What is your main extracurricular activity--why is it important to you?
Political organizing both on and off campus has been crucial to not only my political consciousness but also to my personal growth. It’s tempting for me to simplify my involvement in organizations such as The People’s School and Asian Pacific Americans for Action (APAA) as “activism.” On the outside, The People’s School is a really cool group that hosts pop-up education spaces where Ithaca community leaders and campus groups lead skills and knowledge workshops, where everyone can truly learn from anyone; APAA seems like a cool group of critical thinkers. But the root of why groups such as APAA have been so important to me and my growth is actually not the glittery action-side of activism but instead the reading and conversations we commit ourselves to. This commitment to reading and grappling with ideas together has critically allowed us to understand the overlooked question of what it means to be a human responsible for ourselves, the world, and the future — a question that I think we could all benefit from contemplating. Through these conversations where there inevitably are deep disagreements but also immense opportunities to expand our beliefs, I have found some of the most incredibly compassionate and brilliant friends.
What accomplishments/activities are you most proud of while at Cornell?
I’m most proud of my growth as a person while at Cornell. You enter college thinking you’re really smart and that you know everything. And then consistently throughout college, you are severely humbled by the amount you actually don’t know. It took me four years, but I’m infinitely grateful to have met mentors and friends who have challenged and humbled me. I’m most proud of how hard I have worked to become a more patient person who enters a space looking to listen and understand why others are saying what they are saying. It took me a long time to not come into a space with an agenda, believing that I’m going to “educate” others — even if you disagree with others, it’s a lot more fruitful to understand why others think the way they think. Too often people at Cornell think they know what they believe and cling to that, refusing to have the curiosity to listen and dig for the roots of how people with different views came to their conclusions.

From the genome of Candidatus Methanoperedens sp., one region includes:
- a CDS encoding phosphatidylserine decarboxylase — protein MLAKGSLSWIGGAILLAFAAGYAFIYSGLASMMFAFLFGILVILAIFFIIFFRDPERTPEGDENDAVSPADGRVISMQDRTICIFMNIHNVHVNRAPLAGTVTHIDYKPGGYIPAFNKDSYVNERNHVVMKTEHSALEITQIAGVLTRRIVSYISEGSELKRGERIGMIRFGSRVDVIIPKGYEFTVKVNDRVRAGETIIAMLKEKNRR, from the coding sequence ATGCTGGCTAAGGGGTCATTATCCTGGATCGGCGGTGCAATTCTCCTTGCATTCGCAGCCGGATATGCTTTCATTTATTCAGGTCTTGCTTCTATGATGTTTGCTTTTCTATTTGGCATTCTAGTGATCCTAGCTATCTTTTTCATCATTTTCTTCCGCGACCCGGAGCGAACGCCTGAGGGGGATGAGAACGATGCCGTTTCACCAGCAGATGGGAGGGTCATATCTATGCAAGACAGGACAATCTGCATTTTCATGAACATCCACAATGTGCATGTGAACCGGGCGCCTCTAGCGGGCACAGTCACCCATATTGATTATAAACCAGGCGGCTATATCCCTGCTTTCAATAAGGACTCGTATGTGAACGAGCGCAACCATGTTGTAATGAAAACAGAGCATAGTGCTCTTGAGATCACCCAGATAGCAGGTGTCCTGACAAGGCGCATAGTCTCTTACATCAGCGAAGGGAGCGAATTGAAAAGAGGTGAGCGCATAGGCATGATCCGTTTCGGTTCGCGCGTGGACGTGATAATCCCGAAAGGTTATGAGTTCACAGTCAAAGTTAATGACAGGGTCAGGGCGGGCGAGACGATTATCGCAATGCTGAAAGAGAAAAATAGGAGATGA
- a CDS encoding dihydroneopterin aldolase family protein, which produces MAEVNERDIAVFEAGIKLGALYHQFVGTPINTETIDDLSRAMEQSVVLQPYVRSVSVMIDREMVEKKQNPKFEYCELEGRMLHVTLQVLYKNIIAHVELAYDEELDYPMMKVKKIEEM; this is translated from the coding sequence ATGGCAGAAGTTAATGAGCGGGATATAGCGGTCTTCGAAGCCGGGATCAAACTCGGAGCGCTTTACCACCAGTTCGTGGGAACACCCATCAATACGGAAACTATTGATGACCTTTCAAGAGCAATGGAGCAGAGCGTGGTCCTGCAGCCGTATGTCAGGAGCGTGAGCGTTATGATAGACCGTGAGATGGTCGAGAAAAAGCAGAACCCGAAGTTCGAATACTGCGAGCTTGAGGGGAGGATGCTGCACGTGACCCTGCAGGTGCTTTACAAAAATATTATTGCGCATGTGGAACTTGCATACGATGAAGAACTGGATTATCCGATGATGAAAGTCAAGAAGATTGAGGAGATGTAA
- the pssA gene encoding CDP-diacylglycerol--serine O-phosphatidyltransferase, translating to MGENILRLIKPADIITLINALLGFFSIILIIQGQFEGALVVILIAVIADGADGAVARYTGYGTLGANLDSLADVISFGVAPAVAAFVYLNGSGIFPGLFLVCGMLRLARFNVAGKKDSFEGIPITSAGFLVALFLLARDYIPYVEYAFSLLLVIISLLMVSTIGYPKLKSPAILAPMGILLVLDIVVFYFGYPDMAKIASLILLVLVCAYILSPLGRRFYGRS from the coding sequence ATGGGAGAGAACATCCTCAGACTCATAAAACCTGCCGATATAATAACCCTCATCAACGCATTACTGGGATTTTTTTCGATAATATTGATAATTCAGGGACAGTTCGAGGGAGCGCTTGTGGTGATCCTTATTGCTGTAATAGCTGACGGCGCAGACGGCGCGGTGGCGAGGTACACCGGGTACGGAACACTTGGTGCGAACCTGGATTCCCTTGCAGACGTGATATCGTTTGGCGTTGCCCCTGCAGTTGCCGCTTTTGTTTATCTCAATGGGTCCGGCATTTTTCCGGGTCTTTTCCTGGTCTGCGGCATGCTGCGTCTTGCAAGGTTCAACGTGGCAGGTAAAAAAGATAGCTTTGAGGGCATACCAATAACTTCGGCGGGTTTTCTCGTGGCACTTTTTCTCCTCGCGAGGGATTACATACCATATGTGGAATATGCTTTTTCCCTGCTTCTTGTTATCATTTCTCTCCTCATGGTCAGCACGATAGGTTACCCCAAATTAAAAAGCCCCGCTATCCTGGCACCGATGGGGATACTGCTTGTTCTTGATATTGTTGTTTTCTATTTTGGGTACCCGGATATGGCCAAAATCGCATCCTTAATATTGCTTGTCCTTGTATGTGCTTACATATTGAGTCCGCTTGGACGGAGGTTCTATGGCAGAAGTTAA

What do you value about your liberal arts education?
A liberal arts education teaches you to ask “why are we human?” rather than simply state “we are human.” It teaches you to ask some of the most uncomfortable questions and critically see these questions and challenges as the long trajectory toward truth. A liberal arts education is the entry point into taking ideas seriously. And taking ideas seriously means understanding the significance of ideas informing action. Gaining comfort in asking questions and grappling with large ideas with large implications has also made me comfortable in accepting responsibility for myself, but also greater society. I like to think of this James Baldwin quote on responsibility: “But what should we do about the children? We are responsible; so far as we are responsible at all, our responsibility lies there, toward them. We have to assume that we are responsible for the future of this world.”
If you were to offer advice to an incoming first year student, what would you say?
Chill and be open to the ride. My friend Alice told me about a Buddhist saying that the best thing you can do is be an open cup, empty and ready to accept new ideas. Most people fall into the trap of being so busy trying to fill their cup with who knows what, just for the sake of not having an empty cup, that they grow defensive and incapable of accepting new ideas. College is like that — you come to Cornell eager to find what makes you special and accomplish large things, but if your mind and spirit are closed to new ideas, principles, people and opportunities, then you’ve doomed the immense growth a place like Cornell can humble you with.